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Huckleberry Finn

By kuszelbe Apr 04, 2013 1439 Words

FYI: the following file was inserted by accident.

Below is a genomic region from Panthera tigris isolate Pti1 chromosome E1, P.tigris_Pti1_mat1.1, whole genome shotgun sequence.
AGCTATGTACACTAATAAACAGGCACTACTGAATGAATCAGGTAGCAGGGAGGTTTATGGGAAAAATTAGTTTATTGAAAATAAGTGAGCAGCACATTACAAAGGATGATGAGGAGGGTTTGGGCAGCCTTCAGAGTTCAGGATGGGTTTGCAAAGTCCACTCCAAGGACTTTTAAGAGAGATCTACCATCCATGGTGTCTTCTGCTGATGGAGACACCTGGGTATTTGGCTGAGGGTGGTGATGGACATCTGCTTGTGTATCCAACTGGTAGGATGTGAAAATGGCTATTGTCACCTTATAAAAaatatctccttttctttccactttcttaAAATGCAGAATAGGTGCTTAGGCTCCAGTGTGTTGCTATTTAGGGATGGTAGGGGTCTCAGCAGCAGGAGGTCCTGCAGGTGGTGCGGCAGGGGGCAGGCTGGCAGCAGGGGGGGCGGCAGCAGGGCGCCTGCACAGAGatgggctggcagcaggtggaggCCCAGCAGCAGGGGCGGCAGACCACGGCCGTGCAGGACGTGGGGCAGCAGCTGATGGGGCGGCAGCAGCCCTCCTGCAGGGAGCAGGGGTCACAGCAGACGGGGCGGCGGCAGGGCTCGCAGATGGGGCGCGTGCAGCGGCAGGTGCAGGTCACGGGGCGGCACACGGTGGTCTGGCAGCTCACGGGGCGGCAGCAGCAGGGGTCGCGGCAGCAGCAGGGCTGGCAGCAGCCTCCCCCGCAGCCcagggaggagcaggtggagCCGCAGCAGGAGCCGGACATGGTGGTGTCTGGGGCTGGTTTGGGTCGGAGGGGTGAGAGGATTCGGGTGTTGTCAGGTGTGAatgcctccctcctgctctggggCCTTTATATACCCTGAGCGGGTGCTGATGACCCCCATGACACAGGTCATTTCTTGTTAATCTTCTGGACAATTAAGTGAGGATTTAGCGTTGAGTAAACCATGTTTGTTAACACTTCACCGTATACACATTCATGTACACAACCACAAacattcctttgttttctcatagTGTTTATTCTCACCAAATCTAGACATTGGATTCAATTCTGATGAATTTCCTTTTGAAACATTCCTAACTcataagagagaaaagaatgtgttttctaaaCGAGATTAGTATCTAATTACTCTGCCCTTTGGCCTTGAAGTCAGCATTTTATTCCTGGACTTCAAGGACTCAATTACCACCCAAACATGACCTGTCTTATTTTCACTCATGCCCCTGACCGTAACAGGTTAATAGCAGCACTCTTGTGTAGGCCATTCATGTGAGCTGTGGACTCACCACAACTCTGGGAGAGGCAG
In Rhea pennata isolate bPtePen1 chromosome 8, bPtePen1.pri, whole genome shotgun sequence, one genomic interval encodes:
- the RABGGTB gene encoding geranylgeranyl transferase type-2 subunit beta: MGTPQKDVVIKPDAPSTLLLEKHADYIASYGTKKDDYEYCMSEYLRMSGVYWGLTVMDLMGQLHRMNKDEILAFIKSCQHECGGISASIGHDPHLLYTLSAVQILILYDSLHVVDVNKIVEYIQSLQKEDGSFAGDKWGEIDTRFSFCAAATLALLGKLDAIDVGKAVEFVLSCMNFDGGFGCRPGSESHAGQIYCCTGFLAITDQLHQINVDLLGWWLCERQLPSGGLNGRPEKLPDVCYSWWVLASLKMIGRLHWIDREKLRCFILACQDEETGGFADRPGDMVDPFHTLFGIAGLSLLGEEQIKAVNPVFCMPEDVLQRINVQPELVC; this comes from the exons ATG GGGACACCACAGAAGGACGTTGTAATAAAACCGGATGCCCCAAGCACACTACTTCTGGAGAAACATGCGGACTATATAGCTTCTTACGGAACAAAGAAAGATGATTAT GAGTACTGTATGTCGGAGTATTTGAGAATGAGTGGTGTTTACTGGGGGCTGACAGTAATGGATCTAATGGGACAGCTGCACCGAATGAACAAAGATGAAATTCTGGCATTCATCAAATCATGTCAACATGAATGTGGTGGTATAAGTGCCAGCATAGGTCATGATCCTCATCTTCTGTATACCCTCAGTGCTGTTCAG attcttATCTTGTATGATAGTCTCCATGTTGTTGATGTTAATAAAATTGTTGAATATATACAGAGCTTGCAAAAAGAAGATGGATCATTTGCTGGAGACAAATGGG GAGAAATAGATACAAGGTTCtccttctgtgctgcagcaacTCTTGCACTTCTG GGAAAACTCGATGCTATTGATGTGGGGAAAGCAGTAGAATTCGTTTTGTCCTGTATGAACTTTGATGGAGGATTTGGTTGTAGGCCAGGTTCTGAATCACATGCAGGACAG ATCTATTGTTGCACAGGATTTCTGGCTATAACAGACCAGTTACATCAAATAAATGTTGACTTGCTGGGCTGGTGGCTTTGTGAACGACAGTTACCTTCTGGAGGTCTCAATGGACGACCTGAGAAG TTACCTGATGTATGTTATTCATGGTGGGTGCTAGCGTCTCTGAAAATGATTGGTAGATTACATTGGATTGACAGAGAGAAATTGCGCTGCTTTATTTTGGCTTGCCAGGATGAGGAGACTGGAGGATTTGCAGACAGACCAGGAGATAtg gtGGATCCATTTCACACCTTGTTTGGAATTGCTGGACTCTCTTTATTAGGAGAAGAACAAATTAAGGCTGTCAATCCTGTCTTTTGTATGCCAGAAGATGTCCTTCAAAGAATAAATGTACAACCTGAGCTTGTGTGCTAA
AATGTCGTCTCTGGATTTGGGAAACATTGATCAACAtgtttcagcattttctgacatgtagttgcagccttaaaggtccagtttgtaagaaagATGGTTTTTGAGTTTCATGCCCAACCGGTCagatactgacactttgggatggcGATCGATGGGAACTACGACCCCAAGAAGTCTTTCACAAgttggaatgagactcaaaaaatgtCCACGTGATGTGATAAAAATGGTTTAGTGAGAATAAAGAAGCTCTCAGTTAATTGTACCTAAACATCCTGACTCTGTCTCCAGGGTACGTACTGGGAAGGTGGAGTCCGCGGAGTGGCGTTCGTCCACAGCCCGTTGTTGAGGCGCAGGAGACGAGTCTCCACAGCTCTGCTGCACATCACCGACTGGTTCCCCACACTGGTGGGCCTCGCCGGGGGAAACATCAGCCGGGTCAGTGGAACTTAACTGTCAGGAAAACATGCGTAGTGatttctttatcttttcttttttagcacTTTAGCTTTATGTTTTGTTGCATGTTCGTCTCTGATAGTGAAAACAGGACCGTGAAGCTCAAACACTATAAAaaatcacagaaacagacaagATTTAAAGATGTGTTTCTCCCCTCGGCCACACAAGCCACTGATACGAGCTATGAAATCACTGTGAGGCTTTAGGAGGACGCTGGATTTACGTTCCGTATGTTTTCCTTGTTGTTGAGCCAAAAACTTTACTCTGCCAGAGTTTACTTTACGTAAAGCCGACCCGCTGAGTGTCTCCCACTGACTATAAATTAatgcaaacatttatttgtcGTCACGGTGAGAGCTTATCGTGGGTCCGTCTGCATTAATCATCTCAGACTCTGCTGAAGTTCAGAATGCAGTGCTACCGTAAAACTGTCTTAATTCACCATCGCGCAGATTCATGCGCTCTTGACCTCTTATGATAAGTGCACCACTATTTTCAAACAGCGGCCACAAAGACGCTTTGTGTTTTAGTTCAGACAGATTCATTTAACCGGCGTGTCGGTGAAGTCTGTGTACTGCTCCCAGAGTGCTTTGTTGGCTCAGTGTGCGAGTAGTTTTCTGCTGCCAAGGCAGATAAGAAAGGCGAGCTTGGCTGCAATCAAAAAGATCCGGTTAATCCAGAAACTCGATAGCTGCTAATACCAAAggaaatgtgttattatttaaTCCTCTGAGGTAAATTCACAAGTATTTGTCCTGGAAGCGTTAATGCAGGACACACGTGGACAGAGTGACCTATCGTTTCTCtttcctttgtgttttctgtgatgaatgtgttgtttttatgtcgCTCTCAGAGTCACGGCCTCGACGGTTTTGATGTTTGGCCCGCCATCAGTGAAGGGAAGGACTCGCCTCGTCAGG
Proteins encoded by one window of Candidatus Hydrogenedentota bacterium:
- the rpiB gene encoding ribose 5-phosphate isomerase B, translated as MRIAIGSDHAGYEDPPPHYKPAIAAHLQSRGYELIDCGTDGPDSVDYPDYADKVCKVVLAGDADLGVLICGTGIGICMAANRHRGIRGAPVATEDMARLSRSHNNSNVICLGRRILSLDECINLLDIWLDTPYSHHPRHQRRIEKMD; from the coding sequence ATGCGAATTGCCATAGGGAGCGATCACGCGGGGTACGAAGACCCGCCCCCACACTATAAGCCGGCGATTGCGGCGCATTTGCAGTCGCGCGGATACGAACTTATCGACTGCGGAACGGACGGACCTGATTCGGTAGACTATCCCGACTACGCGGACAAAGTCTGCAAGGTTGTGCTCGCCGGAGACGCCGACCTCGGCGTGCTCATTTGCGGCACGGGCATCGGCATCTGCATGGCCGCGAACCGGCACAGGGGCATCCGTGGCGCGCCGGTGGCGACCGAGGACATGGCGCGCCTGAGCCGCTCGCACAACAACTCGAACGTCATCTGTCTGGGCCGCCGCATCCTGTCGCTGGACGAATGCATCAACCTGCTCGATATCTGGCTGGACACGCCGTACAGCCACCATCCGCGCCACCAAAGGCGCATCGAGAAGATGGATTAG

Society establishes their own rules of morality, but would they be accepted in these days? Mark Twain once wrote that Huckleberry Finn is a boy of “sound heart and deformed conscience”. Twain is saying that Huck is a good person, but his society has twisted him so that his conscience gives him bad advice. In the novel, Adventures of Huckleberry Finn by Mark Twain, Huck is a young boy torn between what society expects of him and what his heart tells him is right. The overall influence that has deformed Huck's conscience is society and its values. His conscience is focused on what he feels is worthy of his loyalty and attention and instead follows his own moral code. Huck is constantly faced with decisions to make and it is when faced with these decisions that he explores his conscience in order to figure out how to do what is right. The societal, moral codes, and social norms that Huck finds himself in directly influences his conscience.                Huck is conflicted as to whether or not he should be a part of society when he doesn’t trust adults or society. The widow Douglas whom Huck was taken in by, tries to civilize Huck by teaching him about religion and proper manners. He didn’t want to be civilized so he would sneak out but he would eventually come back. Even though widow Douglas feels, since he is a child in her society, he should be raised, but Huck doesn’t fully understand her reasoning. Huck states, “The widow Douglas, she took me for her son, and allowed she would sivilize me; but it was rough living in the house all the time, considering how dismal regular and decent the widow was in all her ways; and so when I couldn’t stand it no longer, I lit out. I got into my old rags and my sugar-hogshead again, and was free and satisfied” (Twain 13).  The widow makes every effort to civilize Huck, but he somewhat rejects the idea and avoids it. He is only a child and does not yet understand the importance of proper manners. He only wants to have fun and would rather wear worn clothing and live freely and have adventure because that is what makes him most comfortable. The widow educates Huck about religion and the importance of having faith. Even at his young age, Huck states, “After supper she got out her book and learned me about Moses and the Bulrushers; and I was in a sweat to find out all about him; but by and by she let it out that Moses had been dead a considerable long time; so then I didn’t care no more about him; because I don’t take no stock in dead people” (14-15). Huck doesn’t understand why dead people are so important in religion if they are no longer alive as he believes that they can’t do anything for him. At first he is open minded and excited to learn more but as soon as Widow Douglas mentions Moses is dead Huck loses interest. Huck’s mindset is that if people aren’t alive to teach religion, he doesn’t see the point in learning it. Huck is unhappy and he doesn’t want to be civilized.                Most of the conflict that revolves around Huck’s difficult time developing a moral code is that he has been running around with a runaway slave.  For his entire life Huck has been taught that slaves were not people but property. Huck has always felt like he was doing the wrong thing in helping Jim.  When he runs across Jim for the first time on the island he promises to not tell anyone, even though, he says if people found out he was helping, they would call him an abolitionist and despise him. He was taught to believe that helping Jim is wrong, but he will do it anyways because he gave him his word.  Huck’s conscience troubles him about helping Jim escape from his “rightful owner,” Miss Watson, especially after all she has done for Huck; “what had poor Miss Watson done to you, that you could see her n-word go off right under your eyes and never say one single word?” (110). Huck still believes that turning Jim in would be the “right” thing to do, and he struggles with the idea that Miss Watson is a slave owner yet still seems to be a “good” person. When Jim gets excited about becoming a free man and working to buy his children back, Huck states, "Here was this n-word, which I had as good as helped run away, coming right out flat-footed and saying he would steal his children-children that belonged to a man I didn't even know; a man that hadn't ever done me no harm." (111). The irony of this quote is apparent; these children belong to Jim, not the man who "owns" them through slavery, but Huck feels the white man has more right to them than Jim. Any time he says or does something to keep Jim safe, he sees it as a wrong rather than a right, because he genuinely thinks he is doing something wrong. His mindset has changed again and he is back to believing that owning a person is okay. He goes off to turn Jim in, but doesn't, then feels guilty for it because he knows very well that he had done wrong. Huck’s heart softens when he hears Jim call out that Huck is his only friend, the only one to keep a promise to him. So Huck’s second crisis of conscience is when he decides whether or not to write a letter to Miss Watson. He has always had a feeling of guilt for helping Jim and not turning him in. He figures that Jim getting sold is "Providence slapping me in the face and letting me know my wickedness was being watched" (222). He is worried that God is punishing him and not only that, but that "it would get all around that Huck Finn helped a n-word," (222) and "the more my conscience went to grinding me, the more wicked and low-down and ornery I got to feeling" (222). We know that slavery is wrong and that Jim deserves to be free, but because Huck believes he is breaking the law, he actually thinks he is doing something wrong. He has trouble viewing Jim as a friend and equal, something other than property. So, he writes the letter and directly afterward he feels good and washed clean of his “sin." But then he thinks of Jim and all of the times that they had been through together, and how Jim considered him a true friend, and all of the kind things Jim had done for him. He just can't bring himself to keep Jim in slavery, whether it is at the Phelps place or at the Watson place. Then in one quick moment, he tears up the letter and declares he will go to hell.  This is ironic because he doesn’t realize tearing up the letter is the right thing to do. He still feels that slavery is the right thing, and helping a slave is the wrong thing. History has proved otherwise, so we know better, but Twain uses this moment to reveal how many people felt that slavery was the right thing back then, and that those against it were wrong. Huck who is struggling with his conscience, Twain uses him to convey how wrong it is to think that helping a man obtain freedom could possibly be wrong. In the end, we see him feeling evil for deciding to help a runaway slave, but not caring, because he considers Jim to be his friend.  Huck risks his own safety and salvation to go get Jim and risks his own safety for Jim. Huck's conscience is a direct result of education, society, social norms, and what is considered appropriate in his society. Huck goes against what society has told him is right and in this way he thinks he is doing something wrong. He can't really decide in these times what his conscience is telling him because he cannot tell the difference between his conscience and society. In The Adventures of Huckleberry Finn by Mark Twain,  Huck’s battles with his conscience show that he knows what he is supposed to think, but he is still in conflict with what he truly believes is right. These days, societies morals towards people being property would not have been such a problem for Huck to face.